Was it Eleanor BROOKS born about 1731, Elizabeth wife of Thomas SPARKS born about 1689 or Agnes wife of John BARNES born in 1737? A few hundred years ago and my ancestry takes a different path. I know she comes from this part of my tree because of who matches these segments and how I match them. It may well be on the SPARKS line as I have pedigree collapse here and matches indicate a HENAGER with SPARKS ancestry which matches the SPARKS here. To date I have not a single African match on these segments, but it does not keep me from hoping I will find her someday. We talk of the rainbow bridge for our deceased pets. For me the rainbow bridge includes—-a yearning for a long lost great grandmother’s lap. Perhaps a strange sort of yearning for a mostly white woman, but it has been with me for a very long time. A feeling of connection in an unexpected place.
It was my paternal aunt who confirmed that there were rumors about my grandmother having mixed race ancestry. My DNA bears that out. When I first got my atDNA results I corresponded with an African American woman in her 70’s. She told me in high school she took German. Her friends couldn’t understand why. She was attracted to all things German and when her husband was stationed in Germany she sang in a German choir. It wasn’t until she tested her DNA she realized she had German ancestry. It always makes me feel as if our ancestors have a pull on us whether we are aware of it or not. And so it goes.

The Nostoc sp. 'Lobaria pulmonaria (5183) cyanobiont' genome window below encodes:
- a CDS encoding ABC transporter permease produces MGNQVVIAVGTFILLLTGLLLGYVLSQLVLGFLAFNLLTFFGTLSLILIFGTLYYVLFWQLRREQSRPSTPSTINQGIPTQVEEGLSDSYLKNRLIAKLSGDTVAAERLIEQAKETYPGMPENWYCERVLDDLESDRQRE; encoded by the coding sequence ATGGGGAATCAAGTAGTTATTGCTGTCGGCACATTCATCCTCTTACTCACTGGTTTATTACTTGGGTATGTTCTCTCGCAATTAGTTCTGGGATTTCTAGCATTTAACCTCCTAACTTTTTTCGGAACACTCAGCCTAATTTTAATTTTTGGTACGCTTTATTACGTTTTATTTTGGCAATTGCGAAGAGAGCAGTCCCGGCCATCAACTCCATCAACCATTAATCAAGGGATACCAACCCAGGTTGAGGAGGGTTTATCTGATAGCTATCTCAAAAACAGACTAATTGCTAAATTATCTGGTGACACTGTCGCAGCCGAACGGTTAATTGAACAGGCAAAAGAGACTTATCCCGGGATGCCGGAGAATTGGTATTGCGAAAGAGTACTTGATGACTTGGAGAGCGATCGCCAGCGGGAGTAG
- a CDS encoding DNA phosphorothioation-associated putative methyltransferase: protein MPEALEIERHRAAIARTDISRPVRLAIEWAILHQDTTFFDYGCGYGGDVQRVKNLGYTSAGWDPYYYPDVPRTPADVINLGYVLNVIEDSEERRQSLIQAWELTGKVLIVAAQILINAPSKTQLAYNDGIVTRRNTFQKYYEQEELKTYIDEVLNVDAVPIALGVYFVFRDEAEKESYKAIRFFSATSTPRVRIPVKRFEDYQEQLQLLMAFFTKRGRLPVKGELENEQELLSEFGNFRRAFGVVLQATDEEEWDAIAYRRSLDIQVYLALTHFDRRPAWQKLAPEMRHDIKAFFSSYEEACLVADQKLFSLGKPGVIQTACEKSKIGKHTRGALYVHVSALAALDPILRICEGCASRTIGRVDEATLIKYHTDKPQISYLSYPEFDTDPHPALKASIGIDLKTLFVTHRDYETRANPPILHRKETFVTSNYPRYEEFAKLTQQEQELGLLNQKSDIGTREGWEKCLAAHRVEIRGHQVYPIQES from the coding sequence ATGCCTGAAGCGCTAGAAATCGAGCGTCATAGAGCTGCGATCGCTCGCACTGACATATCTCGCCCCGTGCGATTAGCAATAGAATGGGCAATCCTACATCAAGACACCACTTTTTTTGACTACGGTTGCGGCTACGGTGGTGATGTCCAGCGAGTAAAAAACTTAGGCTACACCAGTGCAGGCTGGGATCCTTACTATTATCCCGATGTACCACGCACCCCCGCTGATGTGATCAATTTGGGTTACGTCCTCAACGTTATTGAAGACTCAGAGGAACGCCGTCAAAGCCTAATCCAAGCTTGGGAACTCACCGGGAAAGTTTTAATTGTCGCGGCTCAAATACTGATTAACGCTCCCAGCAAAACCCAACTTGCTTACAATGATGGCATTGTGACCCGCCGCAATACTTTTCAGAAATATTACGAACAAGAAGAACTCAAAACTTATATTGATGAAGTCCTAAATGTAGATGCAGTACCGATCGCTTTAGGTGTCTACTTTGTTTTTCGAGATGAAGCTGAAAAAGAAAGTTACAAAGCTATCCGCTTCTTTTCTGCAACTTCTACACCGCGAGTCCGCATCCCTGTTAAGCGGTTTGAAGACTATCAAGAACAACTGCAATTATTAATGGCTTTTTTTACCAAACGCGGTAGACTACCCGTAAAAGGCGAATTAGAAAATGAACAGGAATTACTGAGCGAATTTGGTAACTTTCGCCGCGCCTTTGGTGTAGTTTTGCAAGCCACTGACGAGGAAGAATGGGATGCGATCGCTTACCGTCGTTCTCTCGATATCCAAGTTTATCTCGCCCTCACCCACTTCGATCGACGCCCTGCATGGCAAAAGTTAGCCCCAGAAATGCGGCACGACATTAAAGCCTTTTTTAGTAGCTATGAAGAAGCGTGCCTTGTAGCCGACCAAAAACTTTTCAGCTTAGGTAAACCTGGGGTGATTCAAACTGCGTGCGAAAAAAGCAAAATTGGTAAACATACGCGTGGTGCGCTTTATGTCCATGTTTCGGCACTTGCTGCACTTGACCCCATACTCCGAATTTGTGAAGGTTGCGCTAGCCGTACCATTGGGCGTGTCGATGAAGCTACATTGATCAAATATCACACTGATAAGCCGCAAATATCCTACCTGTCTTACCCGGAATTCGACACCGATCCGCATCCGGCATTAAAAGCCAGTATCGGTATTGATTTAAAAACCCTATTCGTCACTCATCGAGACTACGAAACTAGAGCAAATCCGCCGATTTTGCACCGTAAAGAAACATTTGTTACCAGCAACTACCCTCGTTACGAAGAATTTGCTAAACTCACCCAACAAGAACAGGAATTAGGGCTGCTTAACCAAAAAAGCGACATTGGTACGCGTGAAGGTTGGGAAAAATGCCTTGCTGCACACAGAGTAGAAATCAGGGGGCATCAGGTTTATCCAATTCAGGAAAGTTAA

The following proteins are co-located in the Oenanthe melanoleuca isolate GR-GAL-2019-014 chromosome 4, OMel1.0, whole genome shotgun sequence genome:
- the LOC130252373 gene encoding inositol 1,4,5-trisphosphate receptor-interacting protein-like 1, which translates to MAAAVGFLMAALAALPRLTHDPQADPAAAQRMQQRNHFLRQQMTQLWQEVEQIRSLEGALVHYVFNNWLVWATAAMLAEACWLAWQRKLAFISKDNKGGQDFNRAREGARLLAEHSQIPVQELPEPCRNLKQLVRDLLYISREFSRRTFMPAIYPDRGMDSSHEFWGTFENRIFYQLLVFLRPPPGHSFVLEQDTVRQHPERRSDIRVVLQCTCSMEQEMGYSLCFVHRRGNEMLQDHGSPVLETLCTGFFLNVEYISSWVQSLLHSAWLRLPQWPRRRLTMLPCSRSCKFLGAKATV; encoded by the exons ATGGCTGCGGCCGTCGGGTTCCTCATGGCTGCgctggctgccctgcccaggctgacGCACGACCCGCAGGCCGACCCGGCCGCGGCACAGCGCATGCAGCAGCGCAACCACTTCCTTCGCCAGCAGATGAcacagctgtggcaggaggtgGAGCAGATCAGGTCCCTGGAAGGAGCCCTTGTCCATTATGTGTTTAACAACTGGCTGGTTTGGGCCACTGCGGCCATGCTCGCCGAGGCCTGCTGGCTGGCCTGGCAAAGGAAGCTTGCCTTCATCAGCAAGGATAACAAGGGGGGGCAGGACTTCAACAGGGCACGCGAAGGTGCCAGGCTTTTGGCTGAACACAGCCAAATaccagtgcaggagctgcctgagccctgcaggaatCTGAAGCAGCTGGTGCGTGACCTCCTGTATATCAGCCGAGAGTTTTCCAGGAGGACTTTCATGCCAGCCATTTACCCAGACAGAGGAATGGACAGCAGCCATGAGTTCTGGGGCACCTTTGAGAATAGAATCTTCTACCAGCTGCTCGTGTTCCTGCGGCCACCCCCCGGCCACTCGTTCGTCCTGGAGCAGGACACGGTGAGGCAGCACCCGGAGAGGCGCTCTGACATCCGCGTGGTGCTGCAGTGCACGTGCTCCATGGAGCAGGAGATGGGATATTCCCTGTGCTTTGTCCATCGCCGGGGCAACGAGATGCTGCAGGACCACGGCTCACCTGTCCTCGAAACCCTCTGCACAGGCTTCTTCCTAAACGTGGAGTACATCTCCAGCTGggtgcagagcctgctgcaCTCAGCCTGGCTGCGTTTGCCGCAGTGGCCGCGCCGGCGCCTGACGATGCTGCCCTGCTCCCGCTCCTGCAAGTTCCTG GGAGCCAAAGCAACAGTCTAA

- Pick a vivid memory, that speaks to you
- What echoes can you identify that memory with?
- Could be a book someone read, a movie you saw, or an incident
- Flesh out whatever you can whether it makes any sense or not
- Wait a few days or weeks and let it percolate
- Revisit and see what comes up
Sometimes it is only in the writing that the pieces knit into place. Its okay to have lots of little vignettes like the one above. Not quite a full story—more of a question.
“Be patient toward all that is unsolved in your heart and try to love the questions themselves, like locked rooms and like books that are now written in a very foreign tongue. Do not now seek the answers, which cannot be given you because you would not be able to live them. And the point is, to live everything. Live the questions now. Perhaps you will then gradually, without noticing it, live along some distant day into the answer.”
Rainer Maria Rilke
Kelly Wheaton © 2022 All Rights Reserved.
As an adoptee, I grew up generally confused about who I was, what my interests were etc. but one thing I was really sure of was that I liked the sound of bluegrass music … fiddles and banjos in particular. What I know now is that part of my paternal heritage is in Tennessee. When I went there (2015), I felt like it had been calling me for a long time. Jane Chapman
I can’t explain it—but I do believe we have some sort of intergenerational memory—is it epigenetics? I don’t know…but it’s something.
I have no doubt. Our baby girl who we adopted in 1992 had so many of her young mothers features. I mean at newborn, my husband and I would look at her and stop and look at each other. “Did you see that”? So distinct. We spent 5 months with her and knew her better than she knew her own self. My grandmother Moser (nee Smith) was a rascal. No other way to describe. When she was trying to pull the wool over on one of us her eyes twinkled like diamonds. My Katherine’s birth mother was identical.